Scientists make thin material that acts as air conditioner

Newly engineered material can cool roofs, structures with zero energy consumption, The team with their glass-polymer hybrid Material. (University of Colorado)
Updated 10 February 2017
0

Scientists make thin material that acts as air conditioner

MIAMI: Scientists have invented a new kind of thin material that can cool a surface against the heat of the sun without using energy or typical air conditioning, a study said Thursday.
The glass-polymer hybrid material measures just 50 micrometers thick — slightly more than aluminum foil — and can be manufactured cheaply, researchers said in the journal Science.
“We feel that this low-cost manufacturing process will be transformative for real-world applications of this radiative cooling technology,” said researcher Xiaobo Yin, an assistant professor at the University of Colorado, Boulder.
Uses for the product could include keeping buildings and other objects cool, as well as extending the life of solar panels.
In the case of thermoelectric power plants, which need massive amounts of water and electricity to maintain the operating temperatures of their machinery, such a film could save resources and money.
Researchers found the material could cool objects by dissipating the sun’s thermal energy in the form of infrared radiation.
In field tests, the material showed a cooling power roughly equivalent to the electricity generated using solar cells for a similar area, and could cool continuously both day and night.
“Just 10 to 20 square meters (yards) of this material on the rooftop could nicely cool down a single-family house in summer,” said co-author Gang Tan, an associate professor in the University of Wyoming’s Department of Civil and Architectural Engineering.
While not on the market yet, researchers said the material is lightweight, easy to fit to curved surfaces, and fairly simple to mass produce.


Russian scientists find defect in new heavy lift space rocket engine

Updated 18 January 2019
0

Russian scientists find defect in new heavy lift space rocket engine

  • The new heavy lift space rocket is capable of carrying more than 20 tons into the orbit
  • Russian President Vladimir Putin said the project is very important for the country's defense

MOSCOW: Scientists have discovered a defect in the engines of Russia’s new flagship heavy lift space rocket that could destroy it in flight, an apparent setback to a project President Vladimir Putin has said is vital for national security.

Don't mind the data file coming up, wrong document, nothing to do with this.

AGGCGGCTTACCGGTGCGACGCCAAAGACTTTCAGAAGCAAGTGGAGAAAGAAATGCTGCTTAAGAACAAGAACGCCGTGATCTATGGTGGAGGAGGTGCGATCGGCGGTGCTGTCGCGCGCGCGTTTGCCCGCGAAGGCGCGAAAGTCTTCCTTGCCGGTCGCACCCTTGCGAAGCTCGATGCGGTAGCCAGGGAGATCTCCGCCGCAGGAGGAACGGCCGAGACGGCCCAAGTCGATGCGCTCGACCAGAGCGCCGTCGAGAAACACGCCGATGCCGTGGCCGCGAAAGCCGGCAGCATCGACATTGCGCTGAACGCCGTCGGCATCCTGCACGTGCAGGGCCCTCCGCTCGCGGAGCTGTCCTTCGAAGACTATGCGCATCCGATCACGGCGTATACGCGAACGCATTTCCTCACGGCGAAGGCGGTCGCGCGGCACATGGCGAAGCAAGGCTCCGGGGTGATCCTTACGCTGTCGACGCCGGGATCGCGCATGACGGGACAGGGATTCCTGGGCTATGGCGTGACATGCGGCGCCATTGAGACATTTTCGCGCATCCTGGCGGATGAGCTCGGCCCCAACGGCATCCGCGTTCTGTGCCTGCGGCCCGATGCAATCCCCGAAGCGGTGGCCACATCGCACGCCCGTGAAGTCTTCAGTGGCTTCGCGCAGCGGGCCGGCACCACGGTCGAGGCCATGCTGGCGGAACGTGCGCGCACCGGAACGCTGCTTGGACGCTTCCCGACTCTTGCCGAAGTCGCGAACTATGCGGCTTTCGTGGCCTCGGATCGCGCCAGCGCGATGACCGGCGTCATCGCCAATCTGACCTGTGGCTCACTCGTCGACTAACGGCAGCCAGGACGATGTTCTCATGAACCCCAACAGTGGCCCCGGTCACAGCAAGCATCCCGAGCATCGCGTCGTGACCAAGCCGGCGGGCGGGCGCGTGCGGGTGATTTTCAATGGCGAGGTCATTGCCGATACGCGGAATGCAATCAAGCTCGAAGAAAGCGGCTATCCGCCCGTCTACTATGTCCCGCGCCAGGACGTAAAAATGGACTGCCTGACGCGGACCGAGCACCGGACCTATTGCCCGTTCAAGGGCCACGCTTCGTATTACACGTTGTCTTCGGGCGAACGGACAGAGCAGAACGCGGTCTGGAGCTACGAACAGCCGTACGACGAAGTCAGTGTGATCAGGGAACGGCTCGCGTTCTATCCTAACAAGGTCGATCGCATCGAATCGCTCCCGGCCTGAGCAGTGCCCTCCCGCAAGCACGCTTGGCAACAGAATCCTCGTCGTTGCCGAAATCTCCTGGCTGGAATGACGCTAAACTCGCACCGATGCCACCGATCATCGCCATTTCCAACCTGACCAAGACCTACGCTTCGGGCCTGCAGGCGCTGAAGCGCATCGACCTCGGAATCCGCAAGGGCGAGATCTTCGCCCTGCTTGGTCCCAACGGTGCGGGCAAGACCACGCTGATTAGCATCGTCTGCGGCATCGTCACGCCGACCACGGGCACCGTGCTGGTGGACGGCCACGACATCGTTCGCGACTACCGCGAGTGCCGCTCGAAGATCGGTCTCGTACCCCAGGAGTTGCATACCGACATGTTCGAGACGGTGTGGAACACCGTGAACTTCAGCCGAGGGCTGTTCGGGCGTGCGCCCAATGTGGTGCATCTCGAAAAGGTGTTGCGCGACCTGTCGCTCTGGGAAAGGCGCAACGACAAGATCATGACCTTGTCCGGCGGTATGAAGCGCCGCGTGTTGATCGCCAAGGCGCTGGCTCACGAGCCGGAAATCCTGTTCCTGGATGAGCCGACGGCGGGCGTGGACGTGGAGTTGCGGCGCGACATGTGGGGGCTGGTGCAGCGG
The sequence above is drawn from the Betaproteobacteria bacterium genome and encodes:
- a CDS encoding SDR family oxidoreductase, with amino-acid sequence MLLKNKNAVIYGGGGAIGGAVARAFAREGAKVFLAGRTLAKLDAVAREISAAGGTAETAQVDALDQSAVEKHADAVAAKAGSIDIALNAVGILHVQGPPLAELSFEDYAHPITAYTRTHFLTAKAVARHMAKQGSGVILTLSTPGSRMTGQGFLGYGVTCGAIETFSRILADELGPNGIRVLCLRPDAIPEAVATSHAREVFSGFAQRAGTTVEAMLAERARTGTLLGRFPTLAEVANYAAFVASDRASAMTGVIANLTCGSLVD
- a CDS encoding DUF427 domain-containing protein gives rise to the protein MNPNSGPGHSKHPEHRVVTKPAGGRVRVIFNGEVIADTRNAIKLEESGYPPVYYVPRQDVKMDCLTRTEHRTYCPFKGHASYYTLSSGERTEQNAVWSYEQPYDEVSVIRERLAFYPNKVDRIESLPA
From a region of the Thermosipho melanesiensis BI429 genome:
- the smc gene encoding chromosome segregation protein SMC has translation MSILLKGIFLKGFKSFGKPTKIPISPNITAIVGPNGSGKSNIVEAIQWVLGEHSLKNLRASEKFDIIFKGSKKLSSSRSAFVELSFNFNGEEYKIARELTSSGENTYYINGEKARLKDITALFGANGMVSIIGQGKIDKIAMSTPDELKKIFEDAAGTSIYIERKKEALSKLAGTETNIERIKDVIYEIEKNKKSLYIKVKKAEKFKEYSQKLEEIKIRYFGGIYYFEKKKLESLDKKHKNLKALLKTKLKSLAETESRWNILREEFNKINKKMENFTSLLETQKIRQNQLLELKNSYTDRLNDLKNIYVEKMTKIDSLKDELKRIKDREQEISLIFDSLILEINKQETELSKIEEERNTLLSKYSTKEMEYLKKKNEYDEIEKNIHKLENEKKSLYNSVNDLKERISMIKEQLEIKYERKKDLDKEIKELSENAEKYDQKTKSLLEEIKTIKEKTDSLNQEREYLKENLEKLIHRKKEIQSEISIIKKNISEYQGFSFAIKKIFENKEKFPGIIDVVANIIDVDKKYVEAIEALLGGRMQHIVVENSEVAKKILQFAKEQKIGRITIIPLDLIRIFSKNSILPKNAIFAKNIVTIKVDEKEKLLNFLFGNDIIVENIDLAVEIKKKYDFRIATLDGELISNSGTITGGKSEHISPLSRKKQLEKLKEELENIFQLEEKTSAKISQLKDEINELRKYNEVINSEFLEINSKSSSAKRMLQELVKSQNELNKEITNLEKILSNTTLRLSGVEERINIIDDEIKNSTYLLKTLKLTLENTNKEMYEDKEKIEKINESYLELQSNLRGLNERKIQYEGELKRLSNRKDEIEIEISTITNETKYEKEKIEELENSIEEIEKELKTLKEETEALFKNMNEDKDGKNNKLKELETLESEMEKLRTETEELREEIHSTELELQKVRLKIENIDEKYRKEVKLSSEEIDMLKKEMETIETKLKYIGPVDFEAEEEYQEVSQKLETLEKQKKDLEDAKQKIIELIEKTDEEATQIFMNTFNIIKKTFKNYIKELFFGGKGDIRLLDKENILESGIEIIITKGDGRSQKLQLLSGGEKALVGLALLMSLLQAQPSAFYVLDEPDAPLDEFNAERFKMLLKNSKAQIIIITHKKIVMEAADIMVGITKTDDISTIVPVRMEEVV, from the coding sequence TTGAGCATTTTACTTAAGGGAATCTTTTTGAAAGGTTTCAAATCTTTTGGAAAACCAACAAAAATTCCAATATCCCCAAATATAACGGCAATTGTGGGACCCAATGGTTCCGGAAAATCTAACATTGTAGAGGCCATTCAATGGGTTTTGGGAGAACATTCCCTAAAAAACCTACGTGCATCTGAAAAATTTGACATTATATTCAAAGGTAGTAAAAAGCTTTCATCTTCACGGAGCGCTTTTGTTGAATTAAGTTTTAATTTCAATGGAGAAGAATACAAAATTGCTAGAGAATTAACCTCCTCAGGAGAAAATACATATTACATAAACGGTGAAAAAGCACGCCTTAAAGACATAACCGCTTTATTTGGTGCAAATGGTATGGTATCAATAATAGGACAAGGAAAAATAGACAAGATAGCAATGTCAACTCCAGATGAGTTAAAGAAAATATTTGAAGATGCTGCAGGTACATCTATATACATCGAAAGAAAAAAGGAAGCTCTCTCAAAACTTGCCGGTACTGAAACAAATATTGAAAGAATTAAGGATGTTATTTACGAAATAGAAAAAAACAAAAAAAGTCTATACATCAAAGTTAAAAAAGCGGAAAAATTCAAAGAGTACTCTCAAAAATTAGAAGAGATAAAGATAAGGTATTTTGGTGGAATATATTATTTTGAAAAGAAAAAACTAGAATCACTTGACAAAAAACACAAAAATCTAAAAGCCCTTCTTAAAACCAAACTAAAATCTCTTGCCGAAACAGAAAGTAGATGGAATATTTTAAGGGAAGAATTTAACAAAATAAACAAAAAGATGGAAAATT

The Angara A5, which was test-launched in 2014, is being developed to replace the Proton M as Russia’s heavy lift rocket, capable of carrying payloads bigger than 20 tons into orbit. A launch pad for the new rocket is due to open in 2021.
In July, Putin said the Angara A5 had “huge significance” for the country’s defense and called on space agency Roscosmos to work more actively on it and to meet all its deadlines.
The issue with the Angara A5 was brought to attention by scientists at rocket engine manufacturer Energomash in a paper ahead of a space conference later this month.
The paper, reported by RIA news agency on Friday and published online, said the engines of the Angara A5 could produce low frequency oscillations that could ultimately destroy the rocket.
A special valve had been fitted to mitigate the issue, but in some cases the oscillations continued, it said. Energomash did not immediately reply to a request for comment.
Russia’s space program has been dogged by mishaps in recent years, including failed cargo delivery missions into space and the aborted launch in October of the manned Soyuz mission to the International Space Station. Russia’s current heavy lift rocket, the Proton M, has had a nearly 10 percent failure rate in more than 100 launches since it entered service in 2001, creating pressure to reorganize and improve the space program.